At the two lowest regions of the great northern plains, Head has found, the surface is fractured by what look like huge mud-cracks - just where you would expect to find the last traces of moisture evaporating from the ocean-floor sediments as water from the ancient ocean dried out. In a computer model, Head then "refilled" the northern lowlands with water. It starts as two separate small seas, which merge as more water is "poured in". To fill the lowlands up to Contact 2, Head has to add 14 million cubic kilometres of water - roughly equal to the volume of Earth's Arctic Ocean. And, like the Arctic Ocean, Mars's polar seas would have been covered with a thick layer of ice. The shores of the ancient ocean could have provided the ideal habitat for life to start.

But the surface of Mars is no place for life today. It is frozen solid and its thin atmosphere is no shield against the Sun's deadly ultraviolet radiation. Jack Farmer, of Arizona State University, argues that any primeval living cells would have migrated deeper underground as the planet cooled. They could now be thriving in microscopic cracks deep down. Present unmanned spacecraft cannot dig that deep. "We'll have to wait until humans can get there with drilling rigs," Farmer says.

Meanwhile, he advocates looking for fossils of ancient life, which may be no more complex than the remains of microscopic cells. While some scientists expect to break open any old rock on Mars and find fossils, Farmer points out that only 1 per cent of fossils on Earth get preserved. "It requires special conditions of temperature, salinity, acidity, desiccation and oxygen," he says, "and so we should look for certain kinds of minerals - such as phosphates and silicates."

Future probes should be aimed at the oldest regions of Mars, where fossils have the best chance of having survived later geological activity. "It's good to have a site where old water channels flow into a basin and deposit sediments," Farmer says. "Another choice would be `chaotic terrain' around old volcanoes, where interior heat has melted the surface ice. We need to send a rover to Mars with a hand-lens."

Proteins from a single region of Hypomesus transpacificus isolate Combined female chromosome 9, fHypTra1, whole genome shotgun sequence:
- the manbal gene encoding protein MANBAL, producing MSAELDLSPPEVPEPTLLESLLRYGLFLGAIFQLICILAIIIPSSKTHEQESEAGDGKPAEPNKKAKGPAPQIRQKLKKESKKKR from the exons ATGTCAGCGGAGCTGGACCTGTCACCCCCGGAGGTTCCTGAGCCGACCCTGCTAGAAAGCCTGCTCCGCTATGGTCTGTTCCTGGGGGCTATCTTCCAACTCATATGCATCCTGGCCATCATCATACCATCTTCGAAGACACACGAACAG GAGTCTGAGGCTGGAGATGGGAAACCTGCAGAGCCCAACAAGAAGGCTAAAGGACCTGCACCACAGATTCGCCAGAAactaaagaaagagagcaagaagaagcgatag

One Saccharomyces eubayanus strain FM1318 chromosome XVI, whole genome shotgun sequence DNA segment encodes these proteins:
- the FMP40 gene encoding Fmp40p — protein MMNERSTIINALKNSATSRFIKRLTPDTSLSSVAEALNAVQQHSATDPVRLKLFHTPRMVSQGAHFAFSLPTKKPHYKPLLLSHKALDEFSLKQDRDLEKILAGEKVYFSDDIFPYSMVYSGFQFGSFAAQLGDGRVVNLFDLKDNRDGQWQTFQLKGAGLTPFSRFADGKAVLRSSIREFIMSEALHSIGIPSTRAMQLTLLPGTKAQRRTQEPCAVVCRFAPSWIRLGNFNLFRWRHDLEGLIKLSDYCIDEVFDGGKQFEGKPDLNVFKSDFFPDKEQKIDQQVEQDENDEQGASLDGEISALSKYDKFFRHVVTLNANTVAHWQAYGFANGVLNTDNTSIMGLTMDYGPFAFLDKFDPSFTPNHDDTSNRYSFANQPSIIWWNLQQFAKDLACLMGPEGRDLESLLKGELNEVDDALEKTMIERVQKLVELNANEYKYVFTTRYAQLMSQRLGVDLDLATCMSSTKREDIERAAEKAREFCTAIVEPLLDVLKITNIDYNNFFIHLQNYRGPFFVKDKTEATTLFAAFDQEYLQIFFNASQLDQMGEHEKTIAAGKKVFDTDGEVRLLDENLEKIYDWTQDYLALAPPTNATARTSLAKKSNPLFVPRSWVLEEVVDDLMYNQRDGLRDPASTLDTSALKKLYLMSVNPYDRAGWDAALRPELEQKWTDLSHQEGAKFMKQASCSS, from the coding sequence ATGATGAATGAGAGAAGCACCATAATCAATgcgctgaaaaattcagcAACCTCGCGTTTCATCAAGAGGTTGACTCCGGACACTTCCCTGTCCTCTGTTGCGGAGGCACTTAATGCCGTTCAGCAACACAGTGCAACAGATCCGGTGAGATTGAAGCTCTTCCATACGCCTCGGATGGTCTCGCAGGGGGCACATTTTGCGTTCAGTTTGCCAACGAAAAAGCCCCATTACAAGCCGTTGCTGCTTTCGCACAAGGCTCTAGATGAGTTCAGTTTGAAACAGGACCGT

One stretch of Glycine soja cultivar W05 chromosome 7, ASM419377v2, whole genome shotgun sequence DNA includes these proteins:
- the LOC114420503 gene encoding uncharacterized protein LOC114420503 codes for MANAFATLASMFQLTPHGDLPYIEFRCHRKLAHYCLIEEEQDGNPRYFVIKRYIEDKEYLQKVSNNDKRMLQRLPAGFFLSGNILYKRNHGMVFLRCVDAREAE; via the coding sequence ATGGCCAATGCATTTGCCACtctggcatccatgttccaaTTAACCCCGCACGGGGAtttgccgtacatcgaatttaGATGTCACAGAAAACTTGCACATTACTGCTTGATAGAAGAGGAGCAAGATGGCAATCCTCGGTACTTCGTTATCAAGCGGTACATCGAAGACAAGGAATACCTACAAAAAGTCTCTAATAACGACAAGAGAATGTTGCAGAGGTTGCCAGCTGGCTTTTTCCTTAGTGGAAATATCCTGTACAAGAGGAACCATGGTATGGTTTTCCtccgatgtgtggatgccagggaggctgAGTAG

In 2003, an America Delta rocket will launch a Mars probe with a rover, to select suitable samples of Martian rock and launch them in a canister to orbit around Mars. Two years later, a European Ariane rocket will send another mission. Arriving in Mars's orbit, it will capture the orbiting container and pack it into another rocket to return the sample to Earth. "In 2008 the sample will land at Dugway, Utah, where it will be collected as soon as possible," says Don DeVincenzi, of Nasa's Ames Research Center.

Just in case the sample contains living Martian cells, the rocks will be held in a quarantine laboratory as secure as those used to investigate the ebola virus. "Here we will test for life by checking for organic chemicals and attempting to culture living organisms from the sample. We'll also follow standard biohazard protocols, by attempting to infect cells, tissues and chicken eggs."

Is all this elaborate and expensive containment really necessary? Rich Terrile, of Nasa's Jet Propulsion Laboratory, points out that huge amounts of Mars fall on Earth every year as meteorites. "We don't suffer infections; we should just educate the public that the risks are minimal," he says.

However, Nasa's wonderfully named "Planetary Protection Officer", John Rummel, takes the opposite view: "We must involve the public from the beginning," he stresses. "Nasa must do it right."

Getting the public and the media involved in the discussions from the beginning is the best way of avoiding another media panic about an invasion from Mars.

Heather Couper and Nigel Henbest's latest book, `The Space Encyclopaedia', is published by Dorling Kindersley, price pounds 20